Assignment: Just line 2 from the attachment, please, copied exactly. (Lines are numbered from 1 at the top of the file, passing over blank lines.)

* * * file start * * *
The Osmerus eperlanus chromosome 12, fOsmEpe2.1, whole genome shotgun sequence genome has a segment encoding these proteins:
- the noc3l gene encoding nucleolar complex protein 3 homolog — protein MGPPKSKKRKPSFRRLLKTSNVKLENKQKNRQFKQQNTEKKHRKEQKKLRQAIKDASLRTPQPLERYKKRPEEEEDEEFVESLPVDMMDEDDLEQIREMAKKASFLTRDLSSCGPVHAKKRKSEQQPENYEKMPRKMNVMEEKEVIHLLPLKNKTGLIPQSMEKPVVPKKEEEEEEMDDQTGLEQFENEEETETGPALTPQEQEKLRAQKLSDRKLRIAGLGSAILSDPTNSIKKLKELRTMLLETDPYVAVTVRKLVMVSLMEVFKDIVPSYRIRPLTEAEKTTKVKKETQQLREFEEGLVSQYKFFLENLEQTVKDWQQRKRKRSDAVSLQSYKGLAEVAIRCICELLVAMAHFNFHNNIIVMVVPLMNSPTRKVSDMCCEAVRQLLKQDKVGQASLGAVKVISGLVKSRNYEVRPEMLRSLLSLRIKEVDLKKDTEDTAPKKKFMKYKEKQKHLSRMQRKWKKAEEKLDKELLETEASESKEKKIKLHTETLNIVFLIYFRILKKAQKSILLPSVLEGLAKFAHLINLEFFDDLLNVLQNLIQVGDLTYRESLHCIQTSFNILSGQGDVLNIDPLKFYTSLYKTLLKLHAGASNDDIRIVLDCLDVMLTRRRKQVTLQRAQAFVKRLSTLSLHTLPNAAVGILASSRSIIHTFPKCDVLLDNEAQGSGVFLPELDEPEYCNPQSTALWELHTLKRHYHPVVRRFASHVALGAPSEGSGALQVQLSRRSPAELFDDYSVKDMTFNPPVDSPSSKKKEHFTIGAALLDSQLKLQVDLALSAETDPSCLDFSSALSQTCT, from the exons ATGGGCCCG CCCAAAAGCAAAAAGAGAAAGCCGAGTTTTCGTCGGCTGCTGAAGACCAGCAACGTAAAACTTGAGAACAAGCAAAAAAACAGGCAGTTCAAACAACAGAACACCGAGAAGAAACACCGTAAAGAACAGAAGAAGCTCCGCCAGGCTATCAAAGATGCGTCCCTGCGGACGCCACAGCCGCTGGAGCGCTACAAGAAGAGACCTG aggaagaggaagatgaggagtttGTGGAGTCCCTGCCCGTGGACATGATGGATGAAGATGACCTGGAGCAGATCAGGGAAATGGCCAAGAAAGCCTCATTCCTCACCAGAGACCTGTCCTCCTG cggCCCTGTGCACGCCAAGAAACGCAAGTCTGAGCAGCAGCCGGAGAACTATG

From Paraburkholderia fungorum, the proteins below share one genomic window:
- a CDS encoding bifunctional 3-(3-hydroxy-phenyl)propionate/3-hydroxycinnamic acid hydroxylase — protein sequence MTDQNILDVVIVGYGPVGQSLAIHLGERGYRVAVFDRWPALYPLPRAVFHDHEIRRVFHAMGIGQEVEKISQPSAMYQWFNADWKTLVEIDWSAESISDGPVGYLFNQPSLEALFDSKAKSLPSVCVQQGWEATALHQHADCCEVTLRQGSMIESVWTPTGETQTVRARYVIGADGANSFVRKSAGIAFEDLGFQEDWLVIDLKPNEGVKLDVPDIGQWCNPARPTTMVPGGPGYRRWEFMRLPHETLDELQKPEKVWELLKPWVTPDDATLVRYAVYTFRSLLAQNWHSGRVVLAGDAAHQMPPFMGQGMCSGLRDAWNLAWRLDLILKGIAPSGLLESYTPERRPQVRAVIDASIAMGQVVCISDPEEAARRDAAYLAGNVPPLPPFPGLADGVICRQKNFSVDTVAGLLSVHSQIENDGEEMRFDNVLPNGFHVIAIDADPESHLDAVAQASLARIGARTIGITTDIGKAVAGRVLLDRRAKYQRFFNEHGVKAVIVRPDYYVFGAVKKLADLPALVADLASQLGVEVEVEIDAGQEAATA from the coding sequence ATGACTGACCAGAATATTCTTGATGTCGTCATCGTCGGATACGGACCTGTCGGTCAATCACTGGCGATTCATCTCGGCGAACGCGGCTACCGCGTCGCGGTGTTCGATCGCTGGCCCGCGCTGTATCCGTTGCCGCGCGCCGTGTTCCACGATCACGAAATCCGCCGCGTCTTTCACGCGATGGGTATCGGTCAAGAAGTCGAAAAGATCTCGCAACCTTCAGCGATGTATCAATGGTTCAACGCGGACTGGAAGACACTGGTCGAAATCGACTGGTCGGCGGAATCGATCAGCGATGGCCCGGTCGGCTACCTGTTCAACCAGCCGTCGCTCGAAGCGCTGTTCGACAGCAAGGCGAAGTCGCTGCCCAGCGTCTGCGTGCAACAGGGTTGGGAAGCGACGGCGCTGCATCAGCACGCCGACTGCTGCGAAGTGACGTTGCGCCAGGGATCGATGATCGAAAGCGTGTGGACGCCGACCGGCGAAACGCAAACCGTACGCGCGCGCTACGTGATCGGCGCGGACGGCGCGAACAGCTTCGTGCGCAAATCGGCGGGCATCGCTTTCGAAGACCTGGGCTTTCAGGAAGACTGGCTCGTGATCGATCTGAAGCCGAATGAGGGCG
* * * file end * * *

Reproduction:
- the noc3l gene encoding nucleolar complex protein 3 homolog — protein MGPPKSKKRKPSFRRLLKTSNVKLENKQKNRQFKQQNTEKKHRKEQKKLRQAIKDASLRTPQPLERYKKRPEEEEDEEFVESLPVDMMDEDDLEQIREMAKKASFLTRDLSSCGPVHAKKRKSEQQPENYEKMPRKMNVMEEKEVIHLLPLKNKTGLIPQSMEKPVVPKKEEEEEEMDDQTGLEQFENEEETETGPALTPQEQEKLRAQKLSDRKLRIAGLGSAILSDPTNSIKKLKELRTMLLETDPYVAVTVRKLVMVSLMEVFKDIVPSYRIRPLTEAEKTTKVKKETQQLREFEEGLVSQYKFFLENLEQTVKDWQQRKRKRSDAVSLQSYKGLAEVAIRCICELLVAMAHFNFHNNIIVMVVPLMNSPTRKVSDMCCEAVRQLLKQDKVGQASLGAVKVISGLVKSRNYEVRPEMLRSLLSLRIKEVDLKKDTEDTAPKKKFMKYKEKQKHLSRMQRKWKKAEEKLDKELLETEASESKEKKIKLHTETLNIVFLIYFRILKKAQKSILLPSVLEGLAKFAHLINLEFFDDLLNVLQNLIQVGDLTYRESLHCIQTSFNILSGQGDVLNIDPLKFYTSLYKTLLKLHAGASNDDIRIVLDCLDVMLTRRRKQVTLQRAQAFVKRLSTLSLHTLPNAAVGILASSRSIIHTFPKCDVLLDNEAQGSGVFLPELDEPEYCNPQSTALWELHTLKRHYHPVVRRFASHVALGAPSEGSGALQVQLSRRSPAELFDDYSVKDMTFNPPVDSPSSKKKEHFTIGAALLDSQLKLQVDLALSAETDPSCLDFSSALSQTCT, from the exons ATGGGCCCG CCCAAAAGCAAAAAGAGAAAGCCGAGTTTTCGTCGGCTGCTGAAGACCAGCAACGTAAAACTTGAGAACAAGCAAAAAAACAGGCAGTTCAAACAACAGAACACCGAGAAGAAACACCGTAAAGAACAGAAGAAGCTCCGCCAGGCTATCAAAGATGCGTCCCTGCGGACGCCACAGCCGCTGGAGCGCTACAAGAAGAGACCTG aggaagaggaagatgaggagtttGTGGAGTCCCTGCCCGTGGACATGATGGATGAAGATGACCTGGAGCAGATCAGGGAAATGGCCAAGAAAGCCTCATTCCTCACCAGAGACCTGTCCTCCTG cggCCCTGTGCACGCCAAGAAACGCAAGTCTGAGCAGCAGCCGGAGAACTATG